John in CR wrote:If you overheated a motor already, then the only way to get better performance is to increase cooling, change how your ride to make less heat, and/or include temperature sensing so your controller will automatically cut back current at a given motor temp and cut power completely if temps continue to climb.

Personally I find increasing cooling the easiest and most effective route, but invest in a better motor first.

edit- Improved motor control can also reduce heat through greater efficiency, but you generally won't feel a big improvement in the raw torque of a cool motor. It's more of a trimming of the waveform to make it match better to exactly what the motor needs for less waste electricity sent through it.
It frustrates me greatly when I hear this.

Do you honestly believe that a motor cannot be rewound to handle more voltage and/or current?

The materials used in these motors is very basic and cheap materials. Like the insulating paper that I took out actually sets on fire when applying a flame. And will begin to melt at 130°C. The enamel on the copper wire is very low quality/thin and is easily scratched off.

So by using high quality materials, it is obvs possible to run more power and not experience the materials melting or burning.

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You're not nearly as frustrated as I am for having to correct people on this topic for more than 10 years on this forum. The only way you can improve the performance of a motor other than to improve heat dissipation is to fit more total copper on the windings. With a change in the turn count on the stator teeth windings all you accomplish is a change in the combination of voltage and current required to achieve the same result. The rpm, torque and power limits remain the same. If you increase the turn count to get more torque per amp, you also decrease current handling by the same % since the copper windings are thinner in total and longer. Power = Torque X RPM , and if you try to increase power by the other route, increasing RPM/volt , you end up decreasing torque/amp with less turns of shorter thicker copper.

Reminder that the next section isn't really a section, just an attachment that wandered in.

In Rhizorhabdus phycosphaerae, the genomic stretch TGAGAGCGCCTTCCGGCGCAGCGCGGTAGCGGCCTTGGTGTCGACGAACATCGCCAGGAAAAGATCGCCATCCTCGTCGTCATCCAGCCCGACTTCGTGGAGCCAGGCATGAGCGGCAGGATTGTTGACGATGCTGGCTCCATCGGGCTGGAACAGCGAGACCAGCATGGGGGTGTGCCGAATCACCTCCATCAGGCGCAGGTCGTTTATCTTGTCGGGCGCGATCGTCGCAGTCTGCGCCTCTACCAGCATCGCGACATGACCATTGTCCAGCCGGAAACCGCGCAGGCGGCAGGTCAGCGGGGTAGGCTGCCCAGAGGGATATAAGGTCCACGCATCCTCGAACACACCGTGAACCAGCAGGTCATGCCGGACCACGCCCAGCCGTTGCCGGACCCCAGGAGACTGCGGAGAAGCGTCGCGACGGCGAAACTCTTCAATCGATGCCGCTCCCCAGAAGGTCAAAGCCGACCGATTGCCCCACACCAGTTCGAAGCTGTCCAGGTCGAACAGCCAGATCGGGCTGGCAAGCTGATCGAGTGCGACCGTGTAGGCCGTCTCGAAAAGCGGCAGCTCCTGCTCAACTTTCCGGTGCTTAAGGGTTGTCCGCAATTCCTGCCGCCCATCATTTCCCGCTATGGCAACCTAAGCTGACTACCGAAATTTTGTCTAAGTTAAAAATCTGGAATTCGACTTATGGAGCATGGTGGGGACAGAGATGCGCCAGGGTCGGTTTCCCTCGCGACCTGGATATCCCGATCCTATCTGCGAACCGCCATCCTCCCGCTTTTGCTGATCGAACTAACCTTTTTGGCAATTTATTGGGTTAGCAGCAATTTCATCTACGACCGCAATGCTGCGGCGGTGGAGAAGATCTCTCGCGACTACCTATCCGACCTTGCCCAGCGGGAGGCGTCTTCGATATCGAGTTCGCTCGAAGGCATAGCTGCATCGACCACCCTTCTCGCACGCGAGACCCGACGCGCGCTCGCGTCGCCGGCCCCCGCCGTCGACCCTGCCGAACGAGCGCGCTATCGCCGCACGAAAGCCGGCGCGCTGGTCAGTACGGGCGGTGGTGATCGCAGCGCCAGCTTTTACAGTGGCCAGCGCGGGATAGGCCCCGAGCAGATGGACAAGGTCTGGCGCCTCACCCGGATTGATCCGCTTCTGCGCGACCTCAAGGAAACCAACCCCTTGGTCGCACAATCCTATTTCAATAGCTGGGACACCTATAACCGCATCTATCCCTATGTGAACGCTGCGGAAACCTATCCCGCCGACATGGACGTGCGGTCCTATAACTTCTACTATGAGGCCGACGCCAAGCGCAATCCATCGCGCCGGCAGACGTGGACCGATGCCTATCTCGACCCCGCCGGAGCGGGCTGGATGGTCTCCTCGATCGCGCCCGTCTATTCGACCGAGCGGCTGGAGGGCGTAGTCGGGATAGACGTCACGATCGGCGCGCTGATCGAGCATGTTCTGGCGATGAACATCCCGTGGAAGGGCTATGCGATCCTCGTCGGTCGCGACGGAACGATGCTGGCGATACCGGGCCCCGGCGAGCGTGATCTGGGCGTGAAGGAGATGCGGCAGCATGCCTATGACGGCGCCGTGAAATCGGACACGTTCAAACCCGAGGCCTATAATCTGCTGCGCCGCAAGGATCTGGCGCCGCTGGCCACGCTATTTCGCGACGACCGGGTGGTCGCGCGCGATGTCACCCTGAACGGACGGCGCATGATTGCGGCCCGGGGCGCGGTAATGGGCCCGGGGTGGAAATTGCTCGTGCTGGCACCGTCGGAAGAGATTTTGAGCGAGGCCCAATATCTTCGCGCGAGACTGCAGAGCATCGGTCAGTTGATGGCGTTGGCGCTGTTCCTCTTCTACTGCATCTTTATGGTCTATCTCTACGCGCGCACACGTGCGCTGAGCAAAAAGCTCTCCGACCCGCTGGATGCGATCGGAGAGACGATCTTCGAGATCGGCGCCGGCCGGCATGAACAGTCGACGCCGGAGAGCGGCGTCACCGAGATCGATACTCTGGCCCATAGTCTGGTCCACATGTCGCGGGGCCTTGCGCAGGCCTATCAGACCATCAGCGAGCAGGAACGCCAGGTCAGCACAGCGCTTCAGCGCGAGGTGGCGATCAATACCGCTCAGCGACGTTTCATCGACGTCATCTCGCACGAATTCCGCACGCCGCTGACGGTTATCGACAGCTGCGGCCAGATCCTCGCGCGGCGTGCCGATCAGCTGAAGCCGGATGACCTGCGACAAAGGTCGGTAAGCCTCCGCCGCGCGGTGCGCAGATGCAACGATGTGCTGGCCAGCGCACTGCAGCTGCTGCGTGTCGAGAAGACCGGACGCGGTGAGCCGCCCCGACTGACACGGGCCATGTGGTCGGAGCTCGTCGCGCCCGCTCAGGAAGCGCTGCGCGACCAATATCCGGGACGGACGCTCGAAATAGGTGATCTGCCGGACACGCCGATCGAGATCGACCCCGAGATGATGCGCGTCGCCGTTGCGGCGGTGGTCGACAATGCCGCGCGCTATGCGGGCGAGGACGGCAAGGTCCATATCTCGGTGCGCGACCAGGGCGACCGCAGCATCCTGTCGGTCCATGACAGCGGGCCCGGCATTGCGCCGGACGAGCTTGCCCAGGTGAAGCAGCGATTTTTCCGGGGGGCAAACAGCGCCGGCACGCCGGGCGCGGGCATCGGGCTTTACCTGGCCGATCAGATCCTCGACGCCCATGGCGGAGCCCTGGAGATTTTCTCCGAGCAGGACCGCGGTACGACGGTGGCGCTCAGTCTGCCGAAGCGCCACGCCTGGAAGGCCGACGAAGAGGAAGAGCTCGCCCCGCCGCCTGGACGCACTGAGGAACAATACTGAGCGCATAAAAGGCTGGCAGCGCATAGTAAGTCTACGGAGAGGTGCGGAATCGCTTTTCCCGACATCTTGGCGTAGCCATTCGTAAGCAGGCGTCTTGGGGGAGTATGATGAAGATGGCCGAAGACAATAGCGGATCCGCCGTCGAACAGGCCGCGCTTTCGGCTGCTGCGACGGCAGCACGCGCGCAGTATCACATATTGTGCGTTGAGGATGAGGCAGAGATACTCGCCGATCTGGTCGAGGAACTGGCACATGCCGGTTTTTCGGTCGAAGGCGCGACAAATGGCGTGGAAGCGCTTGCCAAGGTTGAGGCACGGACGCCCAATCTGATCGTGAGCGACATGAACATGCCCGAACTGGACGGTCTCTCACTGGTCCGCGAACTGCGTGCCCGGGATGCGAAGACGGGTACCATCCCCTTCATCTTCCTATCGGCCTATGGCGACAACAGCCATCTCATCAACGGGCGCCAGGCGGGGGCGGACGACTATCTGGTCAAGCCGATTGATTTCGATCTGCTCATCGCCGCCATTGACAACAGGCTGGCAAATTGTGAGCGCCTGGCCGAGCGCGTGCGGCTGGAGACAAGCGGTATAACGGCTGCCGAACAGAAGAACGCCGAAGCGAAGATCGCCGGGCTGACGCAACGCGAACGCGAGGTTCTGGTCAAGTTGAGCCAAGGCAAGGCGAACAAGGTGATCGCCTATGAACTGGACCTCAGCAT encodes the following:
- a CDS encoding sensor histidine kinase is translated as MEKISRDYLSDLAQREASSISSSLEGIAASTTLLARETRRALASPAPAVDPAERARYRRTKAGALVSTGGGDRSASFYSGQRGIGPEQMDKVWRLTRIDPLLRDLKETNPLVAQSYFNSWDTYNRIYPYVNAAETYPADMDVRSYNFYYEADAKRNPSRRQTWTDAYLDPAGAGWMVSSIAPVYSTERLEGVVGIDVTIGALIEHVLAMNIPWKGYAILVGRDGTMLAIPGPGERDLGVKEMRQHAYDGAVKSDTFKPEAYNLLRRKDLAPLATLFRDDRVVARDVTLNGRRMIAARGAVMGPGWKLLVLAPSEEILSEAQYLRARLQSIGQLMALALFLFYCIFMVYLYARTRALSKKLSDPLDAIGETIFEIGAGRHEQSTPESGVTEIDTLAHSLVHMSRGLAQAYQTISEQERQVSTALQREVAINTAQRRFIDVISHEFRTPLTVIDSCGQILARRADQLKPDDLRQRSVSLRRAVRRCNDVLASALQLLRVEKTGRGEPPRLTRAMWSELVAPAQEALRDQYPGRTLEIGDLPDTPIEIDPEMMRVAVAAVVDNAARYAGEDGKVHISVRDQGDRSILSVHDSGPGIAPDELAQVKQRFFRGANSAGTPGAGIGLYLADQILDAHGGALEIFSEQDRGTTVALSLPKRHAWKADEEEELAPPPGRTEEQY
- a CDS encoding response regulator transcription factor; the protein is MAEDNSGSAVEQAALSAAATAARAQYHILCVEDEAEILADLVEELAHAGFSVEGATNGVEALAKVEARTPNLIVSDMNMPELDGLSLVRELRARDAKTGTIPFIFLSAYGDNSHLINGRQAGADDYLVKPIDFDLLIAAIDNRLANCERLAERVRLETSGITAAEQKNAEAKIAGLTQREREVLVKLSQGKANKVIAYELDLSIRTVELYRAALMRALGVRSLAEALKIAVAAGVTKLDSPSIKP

Sure you may be able to get some improvement using better materials, as long as you can wind at least as well as the robotic winding machines or experience professional winders in China, but again why go to all that trouble putting that effort into a motor design to be as cheap as possible and as a result are only moderately efficient at best with stators made with the cheapest steel laminations available.